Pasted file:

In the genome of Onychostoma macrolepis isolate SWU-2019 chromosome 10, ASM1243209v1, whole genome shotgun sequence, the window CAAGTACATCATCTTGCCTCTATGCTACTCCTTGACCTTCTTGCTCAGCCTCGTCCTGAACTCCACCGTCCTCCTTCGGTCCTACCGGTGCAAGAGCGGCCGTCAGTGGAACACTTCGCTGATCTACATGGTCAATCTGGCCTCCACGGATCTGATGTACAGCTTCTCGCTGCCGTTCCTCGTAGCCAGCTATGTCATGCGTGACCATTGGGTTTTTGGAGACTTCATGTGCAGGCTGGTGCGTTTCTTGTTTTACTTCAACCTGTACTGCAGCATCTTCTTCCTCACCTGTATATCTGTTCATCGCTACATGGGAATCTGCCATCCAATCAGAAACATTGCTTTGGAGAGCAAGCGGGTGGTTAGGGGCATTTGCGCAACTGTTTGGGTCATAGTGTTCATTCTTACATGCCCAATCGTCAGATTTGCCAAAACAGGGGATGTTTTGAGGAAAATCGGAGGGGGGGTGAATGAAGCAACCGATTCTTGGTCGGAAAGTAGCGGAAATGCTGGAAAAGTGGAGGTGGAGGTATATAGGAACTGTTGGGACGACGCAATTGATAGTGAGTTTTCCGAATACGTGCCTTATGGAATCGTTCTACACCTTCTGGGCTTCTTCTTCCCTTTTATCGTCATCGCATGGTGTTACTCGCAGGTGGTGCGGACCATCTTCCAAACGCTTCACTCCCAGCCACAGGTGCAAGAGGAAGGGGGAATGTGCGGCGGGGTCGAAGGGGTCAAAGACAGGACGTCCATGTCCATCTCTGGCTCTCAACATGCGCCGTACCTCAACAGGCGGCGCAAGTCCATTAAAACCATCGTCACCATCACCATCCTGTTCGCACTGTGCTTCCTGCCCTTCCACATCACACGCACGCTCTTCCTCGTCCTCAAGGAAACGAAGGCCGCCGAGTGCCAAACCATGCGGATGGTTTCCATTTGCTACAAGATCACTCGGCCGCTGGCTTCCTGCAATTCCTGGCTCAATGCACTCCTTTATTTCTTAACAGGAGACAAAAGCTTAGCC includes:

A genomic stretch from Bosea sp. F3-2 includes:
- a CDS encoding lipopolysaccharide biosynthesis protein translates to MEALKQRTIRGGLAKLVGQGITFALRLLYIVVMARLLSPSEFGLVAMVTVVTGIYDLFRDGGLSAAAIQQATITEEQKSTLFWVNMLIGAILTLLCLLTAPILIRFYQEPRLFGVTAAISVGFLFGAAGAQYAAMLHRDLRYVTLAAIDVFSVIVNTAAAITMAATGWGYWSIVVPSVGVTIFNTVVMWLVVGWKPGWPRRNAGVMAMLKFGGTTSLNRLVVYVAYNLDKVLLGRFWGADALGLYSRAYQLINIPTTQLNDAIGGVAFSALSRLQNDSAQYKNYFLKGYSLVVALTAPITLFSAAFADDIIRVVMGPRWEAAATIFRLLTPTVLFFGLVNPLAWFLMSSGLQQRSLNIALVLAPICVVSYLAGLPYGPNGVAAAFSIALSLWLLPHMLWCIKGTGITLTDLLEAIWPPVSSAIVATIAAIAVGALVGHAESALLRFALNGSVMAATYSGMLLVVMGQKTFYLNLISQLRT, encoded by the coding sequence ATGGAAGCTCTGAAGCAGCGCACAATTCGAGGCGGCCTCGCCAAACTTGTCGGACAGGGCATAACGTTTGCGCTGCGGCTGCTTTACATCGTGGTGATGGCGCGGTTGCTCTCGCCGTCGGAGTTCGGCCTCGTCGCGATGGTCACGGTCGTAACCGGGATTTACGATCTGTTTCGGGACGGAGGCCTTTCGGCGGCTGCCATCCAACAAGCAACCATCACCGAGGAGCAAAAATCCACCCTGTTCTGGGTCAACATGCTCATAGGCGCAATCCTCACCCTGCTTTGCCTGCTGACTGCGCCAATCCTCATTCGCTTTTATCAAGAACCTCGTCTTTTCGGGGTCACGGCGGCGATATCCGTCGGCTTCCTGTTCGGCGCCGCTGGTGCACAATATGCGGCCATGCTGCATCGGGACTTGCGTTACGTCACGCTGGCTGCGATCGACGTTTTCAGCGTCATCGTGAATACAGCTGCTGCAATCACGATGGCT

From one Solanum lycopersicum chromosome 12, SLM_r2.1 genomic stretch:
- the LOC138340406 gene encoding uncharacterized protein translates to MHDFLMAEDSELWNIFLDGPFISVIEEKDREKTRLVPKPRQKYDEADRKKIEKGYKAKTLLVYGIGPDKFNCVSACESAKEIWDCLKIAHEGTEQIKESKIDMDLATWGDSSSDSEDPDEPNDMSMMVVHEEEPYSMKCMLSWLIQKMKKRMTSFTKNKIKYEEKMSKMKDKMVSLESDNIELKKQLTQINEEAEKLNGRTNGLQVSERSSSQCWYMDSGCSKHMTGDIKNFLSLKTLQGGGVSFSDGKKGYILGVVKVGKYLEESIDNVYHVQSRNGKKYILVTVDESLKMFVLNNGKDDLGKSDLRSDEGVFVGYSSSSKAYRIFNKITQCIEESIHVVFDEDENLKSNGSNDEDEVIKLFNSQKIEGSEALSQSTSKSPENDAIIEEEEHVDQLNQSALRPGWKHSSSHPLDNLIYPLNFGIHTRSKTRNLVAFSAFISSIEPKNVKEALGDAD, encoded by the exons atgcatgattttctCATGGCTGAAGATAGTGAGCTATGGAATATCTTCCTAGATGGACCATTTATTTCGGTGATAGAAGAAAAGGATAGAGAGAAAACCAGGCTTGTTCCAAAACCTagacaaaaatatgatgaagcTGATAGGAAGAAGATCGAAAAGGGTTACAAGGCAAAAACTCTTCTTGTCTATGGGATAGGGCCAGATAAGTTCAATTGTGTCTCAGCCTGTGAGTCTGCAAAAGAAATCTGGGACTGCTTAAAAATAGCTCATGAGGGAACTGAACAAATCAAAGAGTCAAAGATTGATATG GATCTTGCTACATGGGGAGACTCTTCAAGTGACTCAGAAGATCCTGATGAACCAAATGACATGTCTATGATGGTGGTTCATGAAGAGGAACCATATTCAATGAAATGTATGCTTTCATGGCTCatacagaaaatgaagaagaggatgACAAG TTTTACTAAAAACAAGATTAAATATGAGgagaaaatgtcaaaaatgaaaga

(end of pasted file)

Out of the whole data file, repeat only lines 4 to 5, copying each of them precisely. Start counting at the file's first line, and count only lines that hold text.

From one Solanum lycopersicum chromosome 12, SLM_r2.1 genomic stretch:
- the LOC138340406 gene encoding uncharacterized protein translates to MHDFLMAEDSELWNIFLDGPFISVIEEKDREKTRLVPKPRQKYDEADRKKIEKGYKAKTLLVYGIGPDKFNCVSACESAKEIWDCLKIAHEGTEQIKESKIDMDLATWGDSSSDSEDPDEPNDMSMMVVHEEEPYSMKCMLSWLIQKMKKRMTSFTKNKIKYEEKMSKMKDKMVSLESDNIELKKQLTQINEEAEKLNGRTNGLQVSERSSSQCWYMDSGCSKHMTGDIKNFLSLKTLQGGGVSFSDGKKGYILGVVKVGKYLEESIDNVYHVQSRNGKKYILVTVDESLKMFVLNNGKDDLGKSDLRSDEGVFVGYSSSSKAYRIFNKITQCIEESIHVVFDEDENLKSNGSNDEDEVIKLFNSQKIEGSEALSQSTSKSPENDAIIEEEEHVDQLNQSALRPGWKHSSSHPLDNLIYPLNFGIHTRSKTRNLVAFSAFISSIEPKNVKEALGDAD, encoded by the exons atgcatgattttctCATGGCTGAAGATAGTGAGCTATGGAATATCTTCCTAGATGGACCATTTATTTCGGTGATAGAAGAAAAGGATAGAGAGAAAACCAGGCTTGTTCCAAAACCTagacaaaaatatgatgaagcTGATAGGAAGAAGATCGAAAAGGGTTACAAGGCAAAAACTCTTCTTGTCTATGGGATAGGGCCAGATAAGTTCAATTGTGTCTCAGCCTGTGAGTCTGCAAAAGAAATCTGGGACTGCTTAAAAATAGCTCATGAGGGAACTGAACAAATCAAAGAGTCAAAGATTGATATG GATCTTGCTACATGGGGAGACTCTTCAAGTGACTCAGAAGATCCTGATGAACCAAATGACATGTCTATGATGGTGGTTCATGAAGAGGAACCATATTCAATGAAATGTATGCTTTCATGGCTCatacagaaaatgaagaagaggatgACAAG TTTTACTAAAAACAAGATTAAATATGAGgagaaaatgtcaaaaatgaaaga